The report identifies a number of urgent priorities for action. The government’s recent Improving lives strategy paper is a good step in the direction of addressing some of the issues raised in this report, but there is much more still to do if we are to end the food bank emergency in the UK today.

1.Sustain and improve access to emergency support

a. Benefit advances: Include explicit mention of short-term benefit advances as part of the mandatory job centre scripts. Consider introducing automatic benefit advances if the benefit claim has not been settled after the target period. Permit welfare rights workers to submit short-term benefit advance claims on their clients’ behalf. Ensure that repayment plans are appropriate and affordable.

b. Local welfare assistance schemes and their devolved equivalents: (which succeeded the social fund, and which provide either non-cash support, or emergency cash for essentials like white goods). There is a need to guarantee the future of local welfare provision, while not undermining the benefits of localisation, through introducing a clearer framework for delivery, including guidelines, and requirements for monitoring and evaluation. It would be greatly beneficial if ring-fencing and reporting duties similar to those for discretionary housing payments were introduced for local welfare assistance schemes.

2.Increased support for people with ill-health and disability

a. Employment and support allowance: Treat claimants awaiting a mandatory reconsideration (i.e. a DWP internal review of a benefit decision) in the same way as claimants appealing an employment and support allowance decision. Issue guidance to Jobcentres, advising them to scan and email medical certificates to the Department for Work and Pensions when a claimant’s existing certificate has expired or is about to expire. Mitigate the impact of missed appointments by avoiding the loss of all income, and allow those who have missed appointments to rearrange them and remain on employment and support allowance.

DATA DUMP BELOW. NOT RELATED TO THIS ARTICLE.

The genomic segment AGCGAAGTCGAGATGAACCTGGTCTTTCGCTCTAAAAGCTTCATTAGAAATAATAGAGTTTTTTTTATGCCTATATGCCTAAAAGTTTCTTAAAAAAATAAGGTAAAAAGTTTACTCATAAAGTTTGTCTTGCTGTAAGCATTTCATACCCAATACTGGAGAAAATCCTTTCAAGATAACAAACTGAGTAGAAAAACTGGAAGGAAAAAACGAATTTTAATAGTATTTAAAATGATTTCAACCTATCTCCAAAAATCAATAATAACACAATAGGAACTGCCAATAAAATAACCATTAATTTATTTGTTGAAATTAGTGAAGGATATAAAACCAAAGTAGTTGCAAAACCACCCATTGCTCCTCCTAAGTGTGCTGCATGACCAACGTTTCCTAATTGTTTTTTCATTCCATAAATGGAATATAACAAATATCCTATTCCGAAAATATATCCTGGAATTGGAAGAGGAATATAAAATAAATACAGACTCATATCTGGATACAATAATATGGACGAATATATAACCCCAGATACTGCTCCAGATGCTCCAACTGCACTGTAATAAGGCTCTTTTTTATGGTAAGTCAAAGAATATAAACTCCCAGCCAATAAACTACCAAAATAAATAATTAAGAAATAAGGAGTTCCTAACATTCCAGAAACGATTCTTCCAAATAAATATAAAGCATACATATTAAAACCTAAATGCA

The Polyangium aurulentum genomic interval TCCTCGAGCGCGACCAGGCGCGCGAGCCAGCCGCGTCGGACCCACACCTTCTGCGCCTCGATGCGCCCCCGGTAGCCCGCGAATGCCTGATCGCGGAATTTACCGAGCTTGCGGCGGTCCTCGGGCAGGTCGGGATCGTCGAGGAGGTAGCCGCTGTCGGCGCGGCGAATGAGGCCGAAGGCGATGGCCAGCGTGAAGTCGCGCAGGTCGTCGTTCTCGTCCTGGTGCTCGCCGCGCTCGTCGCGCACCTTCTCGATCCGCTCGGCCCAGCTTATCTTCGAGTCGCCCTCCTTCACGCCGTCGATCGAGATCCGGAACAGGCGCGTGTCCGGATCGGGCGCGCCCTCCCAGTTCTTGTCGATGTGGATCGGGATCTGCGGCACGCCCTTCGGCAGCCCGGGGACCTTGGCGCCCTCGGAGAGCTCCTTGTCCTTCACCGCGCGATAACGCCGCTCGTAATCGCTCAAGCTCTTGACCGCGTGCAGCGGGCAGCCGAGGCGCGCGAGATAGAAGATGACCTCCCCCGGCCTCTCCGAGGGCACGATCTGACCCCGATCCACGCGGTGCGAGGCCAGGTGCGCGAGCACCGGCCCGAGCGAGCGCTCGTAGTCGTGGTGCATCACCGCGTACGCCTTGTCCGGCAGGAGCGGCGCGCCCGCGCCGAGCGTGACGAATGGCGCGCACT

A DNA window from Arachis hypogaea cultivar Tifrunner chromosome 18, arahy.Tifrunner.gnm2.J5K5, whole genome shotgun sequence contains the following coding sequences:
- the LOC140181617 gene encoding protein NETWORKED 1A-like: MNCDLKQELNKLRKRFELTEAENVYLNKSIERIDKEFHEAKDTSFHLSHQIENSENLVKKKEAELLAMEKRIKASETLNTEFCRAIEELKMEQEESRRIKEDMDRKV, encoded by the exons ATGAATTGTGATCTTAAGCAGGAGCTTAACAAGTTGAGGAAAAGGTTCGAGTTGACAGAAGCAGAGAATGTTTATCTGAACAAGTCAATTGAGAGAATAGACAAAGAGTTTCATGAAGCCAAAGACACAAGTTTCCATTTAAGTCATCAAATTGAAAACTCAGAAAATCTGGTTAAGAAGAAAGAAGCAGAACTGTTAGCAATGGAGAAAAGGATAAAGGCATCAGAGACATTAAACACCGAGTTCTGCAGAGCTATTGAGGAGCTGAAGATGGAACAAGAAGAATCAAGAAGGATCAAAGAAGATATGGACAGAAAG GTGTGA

b. Mental health: increased support for providing high-quality mental health training for its Jobcentre Plus advisers, so that they are well placed to understand and support clients with mental health difficulties, as well as increased sensitivity in benefit policy to the additional needs of people with learning disabilities and/or mental health needs.

3.Review sanctioning: We have particular concerns about the introduction of in-work conditionality under universal credit, especially for people who are transferring from ESA to UC. Sanctions should be used as a last resort, and, if imposed, claimants should be clearly notified, with clear reasons given. Claimants should have the opportunity to change their behaviour before financial sanctions are imposed: a genuine ‘yellow card’ system. Sanctions should not be of a fixed period, so that claimants have an opportunity to have their sanction lifted if it spurs them on to engage with employment support – the stated goal of the policy. If claimants do have a financial sanction, they should be automatically considered for a hardship payment at the same time, to reduce the need for sanctioned individuals and families having to rely on emergency food provision.

Moussa Haddad is Senior Policy and Research Officer at Child Poverty Action Group

Garry Lemon is Head of External Affairs at the Trussell Trust